The top four leagues overall had the top four IP.

Rudy ranked #91 in moves with 128.  (BTW: the top four overall ranked leagues (of the 48) were the top four ranking leagues in moves…hmmm.)

The Fredsies streaming was a tailored fit for ESPN and a 180 GS limit. You have to evaluate/flex for appropriate application to your league’s rules.

Honorable mention:  Razzball’s own, Grey Albright was #4 overall in pitching out of 576 teams!

These are Rudy’s thoughts on streaming:

“I think finishing in the top 6% for pitching (37/~576) without disproportionately investing in pitching at the draft is an impressive feat that will not be easy to duplicate – let alone improve upon.

I think your strategy of maximizing innings by frequent use of MRs makes a lot of sense based on ESPN’s 180 GS constraint (not as useful in IP-capped leagues).  That should help for Ks and should help for Wins (although it looks like your MR win rate is due for some regression).

I think you are realizing one thing that is baked into our Point Shares when it comes to relievers – Saves are nice but ERA/WHIP/Ks are, as well.  I did well in Saves last year but never really sold out (e.g., having awful pitchers who happen to get Saves) to do it.  Invested a 6th round pick in Kimbrel, got unlucky with Marmol (great K’s…but dropped him when he lost the job), did okay with Putz, and had some nice pickups with Clippard and Cook.  In a different league, I could’ve been middle of the pack in saves.  But the broader point I’m trying to make is that the ‘market’ undervalues reliever ERA/WHIP/K.  I Point Shares had Aroldis Chapman at $7 BEFORE he got the closer job because of his K potential.  The only tough thing is just realizing that relievers probably have a little higher disappointment rate than hitters – so you can invest in good relievers and get screwed based on injury, regressed performance, or losing Save opportunities.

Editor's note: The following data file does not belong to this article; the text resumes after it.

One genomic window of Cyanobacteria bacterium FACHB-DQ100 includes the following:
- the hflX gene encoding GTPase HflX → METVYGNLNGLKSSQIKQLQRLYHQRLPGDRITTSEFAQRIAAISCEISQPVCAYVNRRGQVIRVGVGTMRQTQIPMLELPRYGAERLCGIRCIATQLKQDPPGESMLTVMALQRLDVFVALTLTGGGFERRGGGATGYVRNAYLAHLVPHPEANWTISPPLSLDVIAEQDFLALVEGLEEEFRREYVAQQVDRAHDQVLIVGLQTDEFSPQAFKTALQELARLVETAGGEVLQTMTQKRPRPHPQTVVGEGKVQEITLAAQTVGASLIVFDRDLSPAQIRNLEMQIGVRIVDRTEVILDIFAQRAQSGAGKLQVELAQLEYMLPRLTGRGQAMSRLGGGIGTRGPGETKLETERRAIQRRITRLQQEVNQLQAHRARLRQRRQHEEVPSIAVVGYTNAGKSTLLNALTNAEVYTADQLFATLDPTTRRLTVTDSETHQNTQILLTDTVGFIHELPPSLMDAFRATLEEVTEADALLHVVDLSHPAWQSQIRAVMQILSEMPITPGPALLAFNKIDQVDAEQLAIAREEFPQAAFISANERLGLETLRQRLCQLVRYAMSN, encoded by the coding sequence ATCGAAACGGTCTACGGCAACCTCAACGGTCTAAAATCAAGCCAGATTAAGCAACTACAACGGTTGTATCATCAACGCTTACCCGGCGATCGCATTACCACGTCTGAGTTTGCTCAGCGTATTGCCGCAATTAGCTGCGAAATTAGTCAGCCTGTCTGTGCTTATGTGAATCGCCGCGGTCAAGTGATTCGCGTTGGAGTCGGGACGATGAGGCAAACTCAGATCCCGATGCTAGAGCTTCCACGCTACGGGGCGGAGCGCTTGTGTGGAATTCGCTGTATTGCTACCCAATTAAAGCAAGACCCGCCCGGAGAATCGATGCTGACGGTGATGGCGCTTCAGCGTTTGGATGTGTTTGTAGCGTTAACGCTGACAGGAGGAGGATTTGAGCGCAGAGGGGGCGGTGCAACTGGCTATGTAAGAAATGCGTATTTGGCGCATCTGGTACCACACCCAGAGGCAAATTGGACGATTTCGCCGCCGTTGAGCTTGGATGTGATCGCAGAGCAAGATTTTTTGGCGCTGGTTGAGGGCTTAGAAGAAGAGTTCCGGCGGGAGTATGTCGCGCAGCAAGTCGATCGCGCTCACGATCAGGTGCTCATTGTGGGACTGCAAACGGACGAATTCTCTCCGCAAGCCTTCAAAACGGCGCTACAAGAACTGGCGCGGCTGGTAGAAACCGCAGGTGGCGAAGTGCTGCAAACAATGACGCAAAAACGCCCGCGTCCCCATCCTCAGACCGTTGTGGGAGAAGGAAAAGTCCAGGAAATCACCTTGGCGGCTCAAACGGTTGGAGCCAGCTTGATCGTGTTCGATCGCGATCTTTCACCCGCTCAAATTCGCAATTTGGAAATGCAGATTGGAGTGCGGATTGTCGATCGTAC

My POV is that you can’t have a single plan for a league because you never know how the league will over/under-value players.  I felt Kimbrel was undervalued and won out.  But if someone drafted him in the prior round, I might’ve have punted CL1 a few rounds until I felt the value was right.  My strategy started with building a dominant K/9 staff and ended with a lot more streaming than I’d planned given injuries.  Still worked out okay – and while it’s given me confidence in using streaming/SON – I still might draft a strong SP staff if I think players are being undervalued too much.  Grey didn’t draft a top closer and didn’t draft his 2nd starter until after the top 100 and he had the 4th best pitching staff, so there’s no one way to skin this cat.”

Thank you, Rudy, for The Stream-o-Nator!  And here’s its genesis.

From Around The Web

  1. Steve says:
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    Hmmmm. I love me some MRs, but with injuries, needing to grab a hot hitter, I never seem to be have enough roster spots for them.

    Draft less starting pitching is the answer there I guess…

  2. Nelson Santovenia says:
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    This doesnt work as well in leagues with a limit on waiver moves or a Waiver budget, but I loved the Streaming pitcher rater last year. Any tweaks to it this year?

    • Simply Fred

      simply fred says:
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      @Nelson Santovenia: Rudy has been testing some stuff but not sure what, if any changes. It worked pretty well as it was.

    • Simply Fred

      simply fred says:
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      @Nelson Santovenia:
      Rudy:”For 2013 Stream-o-nator, my goal is to provide an IP/ERA/WHIP/K estimate and then a W %. I’ll look into adding a QS % as well.”

  3. Simply Fred